The home buying process in NYC can be different from other cities. One difference, which trips up many new arrivals, is the ownership structure of cooperative buildings. Here, co-ops make up the bulk of NYC’s housing inventory, about 75% of it by most estimates. Unlike condos, when you buy a co-op, you’re not actually buying real property. Instead, you’re buying the right to live there, almost like a rental lease. Covered under the proprietary lease, a document you’ll receive after the closing in place of a deed. It functions similarly, with some important differences.
Below, we’ve covered everything you need to know about proprietary leases in New York City. Don’t worry; you’ll still be a homeowner at the end of the day, but not in the way you might have imagined.
Co-ops and Proprietary LeasesCo-ops and Proprietary Leases
Owning a co-op apartment is not the same as owning a condo apartment or a single-family home. Legally speaking, when you buy a co-op, you’re not buying “real property.” This means you don’t receive the same rights of use that a more typical freehold property purchase would come with. Instead, what you are buying are shares in a corporation, the number of which depends on the size of your co-op unit. This makes you a shareholder in the cooperative. In return for this, you’ll receive a proprietary lease, a contract between you and the co-op’s board of directors.
The proprietary lease lays out your relationship with the cooperative and regulates the rules of your residency. However, this doesn’t exactly make you a tenant, as defined under New York rent regulation laws. While you do have ownership of the property, you do not own it freehold; the cooperative does. Instead, you are a shareholder, with your relationship with the cooperative governed by the terms of the proprietary lease and New York State business law.
Every shareholder gets the same lease. Any changes to the proprietary lease require a two-thirds majority of the owner’s shares. If that happens, then each shareholder will receive a new lease. Co-op boards prefer a lease term of 25-30 years and not much more to avoid triggering the transfer tax and potentially capital gains.
Difference Between Proprietary Lease and Co-op BylawsDifference Between Proprietary Lease and Co-op Bylaws
The proprietary lease is part of two important documents you’ll receive as part of your co-op purchase; the other is the building’s bylaws. These dictate the building’s management and organization. Covered here will be things like the board election rules, compensations for officers and directors, and the co-op grants’ powers to its shareholders. By contrast, the proprietary lease deals with the rights and responsibilities of the shareholder, as well as the cooperative.
Shareholders Rights and Responsibilities According to the Proprietary LeaseShareholders Rights and Responsibilities According to the Proprietary Lease
Covered in the proprietary lease will be the responsibilities of each shareholder. For instance, shareholders are responsible for handling any repairs on their unit. At the same time, windows and radiators will be handled by the co-op board.
Also covered will be regulations on the handling of renovations. While the shareholder does have ownership of the property, there are usually severe restrictions on their ability to alter it. To undertake any major renovations, the shareholder must first apply for authorization by using an alteration agreement. This can be a hurdle, requiring detailed blueprints and a schedule that will not disrupt your neighbors. If the board does not approve of your renovation plan, it will never get off the ground. Difficult to accept but meant to protect the best interests of both the corporative and shareholders. Faulty work could also potentially cause the property to lose some of its value, impacting other units.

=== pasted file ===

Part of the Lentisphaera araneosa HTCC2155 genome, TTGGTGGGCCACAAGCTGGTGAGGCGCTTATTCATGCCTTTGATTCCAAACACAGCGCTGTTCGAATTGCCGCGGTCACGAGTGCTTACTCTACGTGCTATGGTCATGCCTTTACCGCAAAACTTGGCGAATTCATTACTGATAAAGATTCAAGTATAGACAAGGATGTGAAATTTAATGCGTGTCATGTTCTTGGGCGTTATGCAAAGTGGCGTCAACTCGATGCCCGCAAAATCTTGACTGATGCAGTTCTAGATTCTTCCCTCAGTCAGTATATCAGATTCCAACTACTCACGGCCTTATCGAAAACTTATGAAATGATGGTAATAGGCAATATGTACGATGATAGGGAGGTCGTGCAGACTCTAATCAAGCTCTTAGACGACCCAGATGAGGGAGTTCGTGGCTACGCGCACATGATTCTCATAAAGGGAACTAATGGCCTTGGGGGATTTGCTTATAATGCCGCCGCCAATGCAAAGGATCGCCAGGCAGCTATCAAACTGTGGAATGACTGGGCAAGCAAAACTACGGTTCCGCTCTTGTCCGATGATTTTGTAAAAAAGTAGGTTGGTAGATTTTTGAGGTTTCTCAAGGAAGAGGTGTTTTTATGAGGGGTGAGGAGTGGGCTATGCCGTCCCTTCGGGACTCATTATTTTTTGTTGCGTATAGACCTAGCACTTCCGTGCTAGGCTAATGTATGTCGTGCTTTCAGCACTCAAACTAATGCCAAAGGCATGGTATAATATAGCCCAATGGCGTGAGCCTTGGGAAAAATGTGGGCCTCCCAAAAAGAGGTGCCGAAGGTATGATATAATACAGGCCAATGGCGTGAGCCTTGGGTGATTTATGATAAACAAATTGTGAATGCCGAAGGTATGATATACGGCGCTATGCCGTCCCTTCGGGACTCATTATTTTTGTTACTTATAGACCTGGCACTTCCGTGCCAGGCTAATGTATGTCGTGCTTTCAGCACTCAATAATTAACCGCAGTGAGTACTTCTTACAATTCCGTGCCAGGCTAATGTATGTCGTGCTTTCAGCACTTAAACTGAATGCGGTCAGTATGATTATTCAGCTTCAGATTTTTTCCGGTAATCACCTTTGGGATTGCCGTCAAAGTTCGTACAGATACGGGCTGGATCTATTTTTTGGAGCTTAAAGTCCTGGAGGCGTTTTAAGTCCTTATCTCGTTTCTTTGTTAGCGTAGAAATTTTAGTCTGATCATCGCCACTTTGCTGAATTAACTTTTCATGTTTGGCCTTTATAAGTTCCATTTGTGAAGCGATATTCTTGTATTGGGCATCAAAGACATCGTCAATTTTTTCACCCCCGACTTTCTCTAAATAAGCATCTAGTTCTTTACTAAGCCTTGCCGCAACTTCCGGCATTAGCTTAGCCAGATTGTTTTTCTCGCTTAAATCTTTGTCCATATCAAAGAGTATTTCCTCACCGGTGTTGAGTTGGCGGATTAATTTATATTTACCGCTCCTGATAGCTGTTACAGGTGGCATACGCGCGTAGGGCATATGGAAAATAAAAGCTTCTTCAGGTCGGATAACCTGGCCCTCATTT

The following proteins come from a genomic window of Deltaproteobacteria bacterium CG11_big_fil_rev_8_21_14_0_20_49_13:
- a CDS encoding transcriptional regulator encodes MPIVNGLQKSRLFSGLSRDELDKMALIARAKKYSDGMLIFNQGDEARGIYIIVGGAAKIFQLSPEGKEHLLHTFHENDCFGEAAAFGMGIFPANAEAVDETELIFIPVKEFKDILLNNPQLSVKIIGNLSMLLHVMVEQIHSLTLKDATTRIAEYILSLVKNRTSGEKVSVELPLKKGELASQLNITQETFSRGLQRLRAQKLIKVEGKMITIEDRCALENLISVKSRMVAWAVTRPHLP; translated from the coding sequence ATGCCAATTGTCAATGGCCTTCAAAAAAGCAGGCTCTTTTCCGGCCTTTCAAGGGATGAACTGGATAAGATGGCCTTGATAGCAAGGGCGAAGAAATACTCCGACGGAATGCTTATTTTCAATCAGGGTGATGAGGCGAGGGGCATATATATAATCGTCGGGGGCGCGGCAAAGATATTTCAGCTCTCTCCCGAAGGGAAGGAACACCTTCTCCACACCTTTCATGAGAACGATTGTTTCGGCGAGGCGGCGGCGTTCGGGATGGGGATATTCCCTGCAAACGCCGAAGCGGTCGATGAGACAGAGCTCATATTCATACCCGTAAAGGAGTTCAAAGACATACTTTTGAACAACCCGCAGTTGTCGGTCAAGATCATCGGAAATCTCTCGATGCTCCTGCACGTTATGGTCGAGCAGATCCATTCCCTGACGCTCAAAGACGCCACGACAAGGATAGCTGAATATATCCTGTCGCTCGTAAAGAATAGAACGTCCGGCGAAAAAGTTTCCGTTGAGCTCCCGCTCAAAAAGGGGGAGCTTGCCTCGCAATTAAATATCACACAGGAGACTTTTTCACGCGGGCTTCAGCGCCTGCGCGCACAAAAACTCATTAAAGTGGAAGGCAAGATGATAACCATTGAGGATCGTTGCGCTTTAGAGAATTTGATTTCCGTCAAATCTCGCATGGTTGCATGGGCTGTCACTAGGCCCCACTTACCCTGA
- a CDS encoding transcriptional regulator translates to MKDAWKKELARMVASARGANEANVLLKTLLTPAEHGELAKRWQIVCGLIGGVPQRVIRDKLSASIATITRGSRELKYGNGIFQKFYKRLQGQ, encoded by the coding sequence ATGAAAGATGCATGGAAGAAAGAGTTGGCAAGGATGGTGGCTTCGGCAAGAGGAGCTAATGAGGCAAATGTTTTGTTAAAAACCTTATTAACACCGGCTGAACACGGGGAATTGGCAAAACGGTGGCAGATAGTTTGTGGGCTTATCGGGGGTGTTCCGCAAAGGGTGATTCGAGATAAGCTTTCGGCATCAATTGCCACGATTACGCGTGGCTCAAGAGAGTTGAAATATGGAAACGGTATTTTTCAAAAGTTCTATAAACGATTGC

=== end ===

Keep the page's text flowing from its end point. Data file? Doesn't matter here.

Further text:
Cooperatives Rights and Responsibilities According to the Proprietary LeaseCooperatives Rights and Responsibilities According to the Proprietary Lease
The proprietary lease will also detail the essential functions and responsibilities of the cooperative. This boils down to maintaining the building and keeping it in good condition to benefit all shareholders. To cover the costs of this, a monthly maintenance fee will be required from each shareholder. These fees usually fall on the 1st of each month and may include special assessments (one-off projects or repairs) that each shareholder must pay their share of. Also detailed will be how the cooperative will contract for services and repairs and comply with local, state, and federal laws.
While shareholders are responsible for maintaining their own units, the cooperative reserves the right to access your unit with sufficient notice. However, in the case of an emergency, advance notice is not required. Also, the co-op can order an inspection to check for violations, leaks or to investigate complaints. Any damage to the unit that results from the shareholder’s own negligence is entirely their responsibility. For liabilities, shareholders are required to have proper home insurance.
There will also be details regarding the house rules, subject to change and must be followed by each shareholder. Repeated infractions of the house rules could result in a default of the proprietary lease and the loss of your apartment. Other things that could result in your unit being repossessed include bankruptcy, unauthorized subletting, a default on maintenance fees, or objectional conduct by the shareholder.
Final ThoughtsFinal Thoughts
Anyone looking to buy a co-op apartment should review the proprietary lease before purchasing. Have your real estate attorney review it during their due diligence. When closing, your bank or attorney will receive a copy. You should understand your duties and responsibilities According to the proprietary lease, even more so if you are already a Co-op shareholder.